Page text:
A recent University of Georgia study of Americans’ groceries showed that fresh may not always be the best choice — at least not in terms of delivering the vitamins and minerals that families expect from their veggies.Ronald Pegg, associate professor of food science and technology at UGA, led the study. His team looked at the selected vitamin and mineral content of eight fruits and vegetables — blueberries, strawberries, broccoli, green beans, corn, spinach, cauliflower and green peas. Nutrients now and laterThey analyzed the nutrient values of the produce on the day they were purchased and after the produce had been stored in a household refrigerator for five days. They also analyzed the nutritional content of the same set of fruits and vegetables that had been packaged after freezing. “The vitamins and nutrients in fruits and vegetables degrade over time, and we found that frozen fruits and vegetables may offer more nutrition than fresh, when storage is taken into account,” Pegg said. “(Fruits and vegetables) are going to have a different nutrient profile after storage than they had when they were taken from the field … (These pieces of produce) are living things. They respire; they age and they break down over time. There are oxidative stresses, microbial stresses and enzymatic stresses, and we end up seeing the loss of nutrient value from these stresses.” Frozen produce had more vitaminsPegg’s study showed that some frozen fruits and vegetables had higher levels of vitamin A, vitamin C and of folates than fruits and vegetables that had been stored for five days.Shoppers tend to consume some of their produce on the day the purchase it from the grocery store and store the rest in the refrigerator for later use, Pegg said. It was important to look at the nutrient levels of these fruits and vegetables after storage to get a clear picture of the nutrition that American shoppers are getting from their produce. To mimic the shopping habits of multiple households, Pegg’s team took produce samples from multiple stores. “This particular study was designed from the point of view of the consumer, and it’s one of the first to take into account the way people buy and store produce,” Pegg said.Less trips to the marketGiven the fact that many Americans only buy produce on a weekly or biweekly basis, frozen produce is a convenient and effective way for consumers to get enough of the nutrients and vitamins available in fruits and vegetables, Pegg said. “Freezing is nature’s pause button,” he said. “It helps maintain the nutritional value of fresh vegetables, even during storage.” Frozen vegetables are able to maintain more of their nutritional value because they are blanched shortly after being taken from farmers’ fields. This stops the enzymatic reactions that can break down many nutrients. Freezing also slows the enzymatic breakdown of fruits, which are not blanched, and decreases microbial break down. Pegg studies many commoditiesThe study, completed this fall, was funded by a grant from the Frozen Food Foundation. Pegg’s past work has focused on measuring the available antioxidants and nutrients in commodities such as pecans, muscadines, peanuts, lentils, coffee and other products. For more information about Pegg’s work visit www.foodscience.caes.uga.edu/personnel/faculty/pegg.html. For more information about the Department of Food Science and Technology in the UGA College of Agricultural and Environmental Sciences visit www.foodscience.caes.uga.edu.The Frozen Food Foundation is a not-for-profit organization dedicated to fostering scientific research, public awareness and education regarding the value of frozen foods. More information on the foundation is available at www.frozenfoodfacts.org/.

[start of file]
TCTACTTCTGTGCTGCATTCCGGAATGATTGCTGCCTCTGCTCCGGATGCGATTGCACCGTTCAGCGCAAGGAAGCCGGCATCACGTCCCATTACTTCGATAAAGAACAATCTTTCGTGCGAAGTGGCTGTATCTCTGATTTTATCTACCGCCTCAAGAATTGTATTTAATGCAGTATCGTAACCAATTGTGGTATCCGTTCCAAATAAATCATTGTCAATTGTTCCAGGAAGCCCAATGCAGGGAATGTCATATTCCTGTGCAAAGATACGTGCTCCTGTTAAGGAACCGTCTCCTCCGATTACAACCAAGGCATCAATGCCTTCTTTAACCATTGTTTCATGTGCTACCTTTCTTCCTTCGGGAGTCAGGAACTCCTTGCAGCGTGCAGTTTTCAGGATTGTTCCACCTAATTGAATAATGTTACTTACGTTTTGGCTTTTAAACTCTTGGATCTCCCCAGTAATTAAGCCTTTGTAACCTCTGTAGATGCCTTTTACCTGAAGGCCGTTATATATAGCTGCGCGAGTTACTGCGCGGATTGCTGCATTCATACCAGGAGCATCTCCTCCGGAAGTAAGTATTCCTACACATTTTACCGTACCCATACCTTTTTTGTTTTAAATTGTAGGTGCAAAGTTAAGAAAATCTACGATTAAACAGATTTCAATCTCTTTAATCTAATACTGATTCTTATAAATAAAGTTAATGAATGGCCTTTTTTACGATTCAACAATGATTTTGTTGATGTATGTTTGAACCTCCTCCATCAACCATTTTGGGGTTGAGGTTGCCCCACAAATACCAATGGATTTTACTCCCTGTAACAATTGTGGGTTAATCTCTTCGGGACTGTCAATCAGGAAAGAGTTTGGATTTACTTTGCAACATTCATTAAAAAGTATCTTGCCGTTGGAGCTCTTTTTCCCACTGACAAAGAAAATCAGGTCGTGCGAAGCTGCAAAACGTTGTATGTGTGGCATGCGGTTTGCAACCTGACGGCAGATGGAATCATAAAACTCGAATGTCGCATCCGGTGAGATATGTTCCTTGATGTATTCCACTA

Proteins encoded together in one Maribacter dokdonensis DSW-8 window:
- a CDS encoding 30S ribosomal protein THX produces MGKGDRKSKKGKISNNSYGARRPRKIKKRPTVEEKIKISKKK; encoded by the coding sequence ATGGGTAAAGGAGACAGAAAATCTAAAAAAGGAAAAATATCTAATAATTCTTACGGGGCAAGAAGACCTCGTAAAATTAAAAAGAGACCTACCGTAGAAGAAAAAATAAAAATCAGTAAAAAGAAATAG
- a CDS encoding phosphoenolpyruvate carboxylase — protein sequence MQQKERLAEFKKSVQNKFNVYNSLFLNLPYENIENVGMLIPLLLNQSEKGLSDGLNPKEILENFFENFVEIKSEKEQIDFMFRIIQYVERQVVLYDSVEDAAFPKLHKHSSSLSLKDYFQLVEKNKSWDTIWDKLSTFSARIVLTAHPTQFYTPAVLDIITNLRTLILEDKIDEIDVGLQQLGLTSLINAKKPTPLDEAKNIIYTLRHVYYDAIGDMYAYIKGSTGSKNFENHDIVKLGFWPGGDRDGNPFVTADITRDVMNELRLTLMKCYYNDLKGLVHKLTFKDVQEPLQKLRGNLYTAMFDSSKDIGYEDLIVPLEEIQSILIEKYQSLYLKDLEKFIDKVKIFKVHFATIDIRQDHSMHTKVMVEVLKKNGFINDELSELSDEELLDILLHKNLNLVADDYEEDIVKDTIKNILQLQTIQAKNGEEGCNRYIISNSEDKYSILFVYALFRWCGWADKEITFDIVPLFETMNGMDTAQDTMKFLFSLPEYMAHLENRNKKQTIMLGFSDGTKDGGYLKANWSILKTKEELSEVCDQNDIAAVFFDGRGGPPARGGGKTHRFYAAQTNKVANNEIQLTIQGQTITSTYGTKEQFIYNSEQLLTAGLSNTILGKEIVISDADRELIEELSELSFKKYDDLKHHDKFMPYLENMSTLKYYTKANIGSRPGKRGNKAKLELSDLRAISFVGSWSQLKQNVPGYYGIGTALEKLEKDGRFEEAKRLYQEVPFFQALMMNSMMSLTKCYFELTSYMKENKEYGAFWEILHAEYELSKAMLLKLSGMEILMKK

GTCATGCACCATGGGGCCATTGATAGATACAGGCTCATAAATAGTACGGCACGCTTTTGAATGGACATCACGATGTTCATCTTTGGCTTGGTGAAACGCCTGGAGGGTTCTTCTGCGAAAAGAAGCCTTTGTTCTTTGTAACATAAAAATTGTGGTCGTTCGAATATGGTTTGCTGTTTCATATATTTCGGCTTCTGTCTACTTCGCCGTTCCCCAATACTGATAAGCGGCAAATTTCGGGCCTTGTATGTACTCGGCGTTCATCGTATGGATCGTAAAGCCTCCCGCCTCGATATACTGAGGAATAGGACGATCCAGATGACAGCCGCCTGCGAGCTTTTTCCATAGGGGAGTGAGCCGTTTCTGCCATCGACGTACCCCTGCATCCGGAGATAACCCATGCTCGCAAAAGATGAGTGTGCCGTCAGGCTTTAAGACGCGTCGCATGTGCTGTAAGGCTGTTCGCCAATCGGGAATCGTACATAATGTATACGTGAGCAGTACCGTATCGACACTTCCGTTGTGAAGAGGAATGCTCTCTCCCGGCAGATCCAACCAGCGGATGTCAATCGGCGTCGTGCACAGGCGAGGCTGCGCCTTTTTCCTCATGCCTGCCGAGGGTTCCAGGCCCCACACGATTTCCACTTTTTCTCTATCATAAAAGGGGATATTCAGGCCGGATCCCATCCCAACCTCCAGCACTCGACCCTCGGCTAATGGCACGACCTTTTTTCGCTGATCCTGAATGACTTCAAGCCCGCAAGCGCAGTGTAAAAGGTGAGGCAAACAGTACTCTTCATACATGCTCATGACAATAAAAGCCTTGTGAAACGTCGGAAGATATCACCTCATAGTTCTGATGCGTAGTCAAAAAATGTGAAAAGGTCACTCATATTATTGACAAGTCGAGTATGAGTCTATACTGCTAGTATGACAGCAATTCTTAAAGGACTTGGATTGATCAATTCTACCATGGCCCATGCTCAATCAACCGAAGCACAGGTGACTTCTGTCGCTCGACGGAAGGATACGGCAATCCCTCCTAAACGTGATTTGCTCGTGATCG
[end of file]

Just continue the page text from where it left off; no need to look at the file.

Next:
The Professional Footballers’ Association insist they are aware players must “share the financial burden” during the coronavirus as the row over wage cuts for Premier League stars mounted on Thursday. The British Government’s Health Secretary Matt Hancock called on top-flight players to take a pay cut after several clubs placed non-playing staff on furlough. The Professional Footballers’ Association insist players must take pay cuts. Hancock said Premier League players should “make a contribution, take a pay cut and play their part”. The English season is suspended until at least April 30 due to the pandemic and there is little chance of a return to action for some while after that. The optics of top stars, many on multi-million pound contracts, being fully paid during the crisis are bad for the PFA and the Premier League, especially with Tottenham, Newcastle and Norwich all using the government’s job retention furlough scheme to save money. Pressure is mounting on players to accept wage cuts or deferrals, with talks on-going between the PFA, the Premier League and the English Football League. The matter is expected to be debated again on Friday at a meeting of English football’s major stakeholders. The players’ union hinted at a resolution as they said in a statement: “We fully accept that players will have to be flexible and share the financial burden of the Covid-19 outbreak in order to secure the long-term future of their own club and indeed the wider game. Promoted Content5 Reasons To Wait For The Solo Black Widow Movie14 Hilarious Comics Made By Women You Need To Follow Right NowBirds Enjoy Living In A Gallery Space Created For ThemA Soviet Shot Put Thrower’s Record Hasn’t Been Beaten To This Day6 Ridiculous Health Myths That Are Actually True6 Extreme Facts About HurricanesBest Car Manufacturers In The WorldA Hurricane Can Be As Powerful As 10 Atomic BombsThis Guy Photoshopped Himself Into Celeb Pics And It’s Hysterical8 Things You Didn’t Know About CoffeePlaying Games For Hours Can Do This To Your Body9 Actors Who Stay Famous For That One Movie They Did 10 Years Ago Loading… “Our advice going out to players at this point reflects that expectation.” Bournemouth manager Eddie Howe and his Brighton counterpart Graham Potter have agreed to wage cuts in the last two days, along with other senior staff at those clubs. Players and management staff at Championship leaders Leeds have agreed to defer wages. Former Tottenham striker Gary Lineker on Thursday criticised his old club for using the furlough scheme and the PFA added that clubs should only be doing so if it is absolutely necessary. “We are aware of the public sentiment that the players should pay non-playing staff’s salaries. However, our current position is that – as businesses – if clubs can afford to pay their players and staff, they should,” the statement said. “The players we have spoken to recognise that the non-playing staff are a vital part of their club and they do not want to see club staff furloughed unfairly. “Any use of the government’s support schemes without genuine financial need is detrimental to the wider society.” Hancock’s demand followed comments by his Conservative colleague Julian Knight, who is chair of the Digital, Culture, Media and Sport committee. Knight has told Premier League chief executive Richard Masters that clubs who furlough non-playing staff but do not impose cuts on player wages should be subjected to a windfall tax if they do not change approach by April 7. FacebookTwitterWhatsAppEmail分享